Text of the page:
When the Not Ready for Prime Time Players hit TV in 1975, few people expected that cast members from Saturday Night Live would soon break into movies. Chevy Chase did it with his 1978 hit Foul Play; that same year, John Belushi had his own hit with National Lampoon’s Animal House. Bill Murray scored the following year with Meatballs. But the first time that SNL characters jumped to movie theaters came in 1980, when Belushi and Dan Aykroyd hit the road as Joliet Jake and Elwood Blues, The Blues Brothers.
Aykroyd and Belushi brought their Blue Brothers characters to life for the first time on the April 22, 1978 show. The original concept was simple in that they were basically just playing the part of a classic rhythm and blues show band. Aykroyd had been a blues fan and got Belushi into it during the after-parties the SNL cast would have at the Holland Tunnel Blues Bar. The pair began to sit in with local bands, and SNL band leader Howard Shore jokingly dubbed the duo the “Blues Brothers.” From there, Aykroyd and Ron Gwynne conceived an elaborate backstory for Jake and Elwood that included being raised in a Catholic orphanage and learning about music from the caretaker, Curtis.
Before debuting the characters on the show, they collaborated with Paul Shaffer to assemble a legitimate band. “Blue” Lou Marini (sax) and Tom Malone (sax/trombone) had been in Blood, Sweat & Tears and were in the SNL house band. Steve Cropper (guitar) and Donald “Duck” Dunn (bass) were authoritative figures in music, having played on many Stax Records songs and been members of Booker T. & The M.G.’s. The group was rounded out by experienced players Matt “Guitar” Murphy (er, guitar) and Alan Rubin (trumpet). Willie “Too Big” Hall, who had played with Isaac Hayes on “The Theme from Shaft” and more, came in on drums. The band recorded the album Briefcase Full of Blues in 1978 while opening for Steve Martin on tour; positive reviews and their appearances on SNL drove the album to #1 on the charts. Their cover of the Sam & Dave classic “Soul Man,” which they performed on the show, went to #14.
Belushi’s star was going supernova that year. He was easily the most popular SNL player, Animal House was a huge hit, and he and Aykroyd had a #1 album. When the pair suggested that they could see the Blues Brothers on film, a studio bidding war ensued. Universal got the rights and Animal House director John Landis boarded the picture. Landis took Aykroyd’s massive story ideas (a document that took six months to create and was said to be nearly 400 pages) and turned it into a screenplay.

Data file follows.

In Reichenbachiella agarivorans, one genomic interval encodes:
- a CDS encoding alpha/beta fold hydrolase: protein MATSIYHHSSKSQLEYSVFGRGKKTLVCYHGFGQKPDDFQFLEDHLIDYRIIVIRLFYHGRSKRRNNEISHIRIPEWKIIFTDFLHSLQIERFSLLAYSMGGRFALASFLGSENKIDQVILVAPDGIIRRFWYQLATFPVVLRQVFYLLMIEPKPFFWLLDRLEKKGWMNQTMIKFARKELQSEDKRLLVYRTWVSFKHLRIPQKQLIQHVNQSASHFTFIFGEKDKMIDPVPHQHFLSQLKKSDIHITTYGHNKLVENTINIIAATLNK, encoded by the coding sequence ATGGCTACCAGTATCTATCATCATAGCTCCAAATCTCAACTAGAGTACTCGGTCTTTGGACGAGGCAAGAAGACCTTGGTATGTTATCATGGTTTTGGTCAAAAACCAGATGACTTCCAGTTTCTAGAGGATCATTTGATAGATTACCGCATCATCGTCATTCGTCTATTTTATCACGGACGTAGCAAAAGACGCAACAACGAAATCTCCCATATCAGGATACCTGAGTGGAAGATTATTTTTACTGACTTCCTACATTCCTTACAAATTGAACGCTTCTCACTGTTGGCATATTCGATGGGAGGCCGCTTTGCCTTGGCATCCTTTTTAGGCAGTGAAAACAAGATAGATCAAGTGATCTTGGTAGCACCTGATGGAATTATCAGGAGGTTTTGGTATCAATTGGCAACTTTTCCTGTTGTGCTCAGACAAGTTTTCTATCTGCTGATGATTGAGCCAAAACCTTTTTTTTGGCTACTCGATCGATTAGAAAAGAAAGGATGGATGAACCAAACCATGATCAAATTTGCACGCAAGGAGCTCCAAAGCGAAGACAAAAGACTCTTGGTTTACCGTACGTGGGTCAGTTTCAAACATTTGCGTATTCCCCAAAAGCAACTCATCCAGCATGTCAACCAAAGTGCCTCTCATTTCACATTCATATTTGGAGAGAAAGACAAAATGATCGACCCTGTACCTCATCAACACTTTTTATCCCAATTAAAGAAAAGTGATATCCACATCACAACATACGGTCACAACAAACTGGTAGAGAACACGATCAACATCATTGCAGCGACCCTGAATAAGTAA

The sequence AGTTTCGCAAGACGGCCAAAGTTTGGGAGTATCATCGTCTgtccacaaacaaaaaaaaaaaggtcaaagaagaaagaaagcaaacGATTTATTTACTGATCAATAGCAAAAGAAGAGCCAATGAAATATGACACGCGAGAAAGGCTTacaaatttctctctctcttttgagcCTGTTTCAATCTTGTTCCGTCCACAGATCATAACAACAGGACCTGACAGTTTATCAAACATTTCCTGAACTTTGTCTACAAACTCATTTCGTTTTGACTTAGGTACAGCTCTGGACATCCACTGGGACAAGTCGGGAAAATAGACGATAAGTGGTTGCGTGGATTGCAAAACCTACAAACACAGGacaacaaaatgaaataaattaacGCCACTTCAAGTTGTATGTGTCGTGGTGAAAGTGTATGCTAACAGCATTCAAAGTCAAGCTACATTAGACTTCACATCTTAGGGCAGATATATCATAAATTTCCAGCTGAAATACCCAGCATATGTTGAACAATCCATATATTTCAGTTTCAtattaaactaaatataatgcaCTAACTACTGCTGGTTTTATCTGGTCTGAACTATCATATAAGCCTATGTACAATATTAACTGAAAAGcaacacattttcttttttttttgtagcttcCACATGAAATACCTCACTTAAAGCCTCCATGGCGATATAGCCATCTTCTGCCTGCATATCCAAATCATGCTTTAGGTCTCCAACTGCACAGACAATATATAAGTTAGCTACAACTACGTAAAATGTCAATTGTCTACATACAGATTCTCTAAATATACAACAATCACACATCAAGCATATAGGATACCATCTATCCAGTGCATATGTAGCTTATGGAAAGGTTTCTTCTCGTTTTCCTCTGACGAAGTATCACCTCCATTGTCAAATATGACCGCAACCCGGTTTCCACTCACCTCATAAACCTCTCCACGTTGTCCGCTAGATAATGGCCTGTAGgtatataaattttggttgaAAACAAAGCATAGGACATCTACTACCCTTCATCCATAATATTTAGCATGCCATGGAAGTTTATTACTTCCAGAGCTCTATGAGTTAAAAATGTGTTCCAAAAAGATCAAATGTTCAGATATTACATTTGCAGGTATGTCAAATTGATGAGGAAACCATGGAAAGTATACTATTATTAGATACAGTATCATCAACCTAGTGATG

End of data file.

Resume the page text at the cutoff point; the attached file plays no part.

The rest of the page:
The story involves Elwood retrieving Jake after he gets out of prison. When the brothers discover their former orphanage may close, Jake gets a vision at a church service and decides that they need to go on “a mission from God” to reassemble the band to make enough money to save the home. Along the way, they incur the wrath of the police, a country band, Illinois Nazis, and a murderous mystery woman (Carrie Fisher). The film is filled with musical sequences featuring the likes of James Brown, Ray Charles, Aretha Franklin, and Cab Calloway. The production went over budget thanks to all the cameos, delays from Belushi’s legendary partying, and the record-breaking destruction of over 100 police cars. Though the studio was skeptical about the chances for success, it opened second at the box office in its first week (behind a little picture named The Empire Strikes Back) and went on to be the 10th largest hit of the entire year. The film soundtrack sold a million copies in America.
Over the years, the film has become a cult classic and a regular presence in midnight screenings. It did result in a sequel years later, Blue Brothers 2000, which was both a commercial and critical flop. However, the original film proved that SNL characters could make the leap to film. In the decades since, there have been 11 films featuring characters that began as SNL sketches. Aside from The Blues Brothers, the most successful were Wayne’s World, Wayne’s World 2, A Night at the Roxbury, and Superstar (featuring Molly Shannon’s Mary Katherine Gallagher). What Saturday Night Live has proven much more than the ability to launch a film is that it’s almost unequalled as an incubator for comedic talent, with dozens and dozens of successful writers and actors heading out to put out countless acclaimed films, TV shows, and books.
The Blues Brothers remains in popular consciousness for a few reasons. The film is funny, the music is great, and there’s a deceptively heartfelt message under the car crashes; Jake and Elwood know that the orphanage gave them a chance, and they know they need to save it to help other kids that need it, too. It remains a terrific showcase for the varied talents of Belushi, who passed too soon after the film in 1982. The Brothers may have been on a mission from God, but as entertainment, the movie is still divine.
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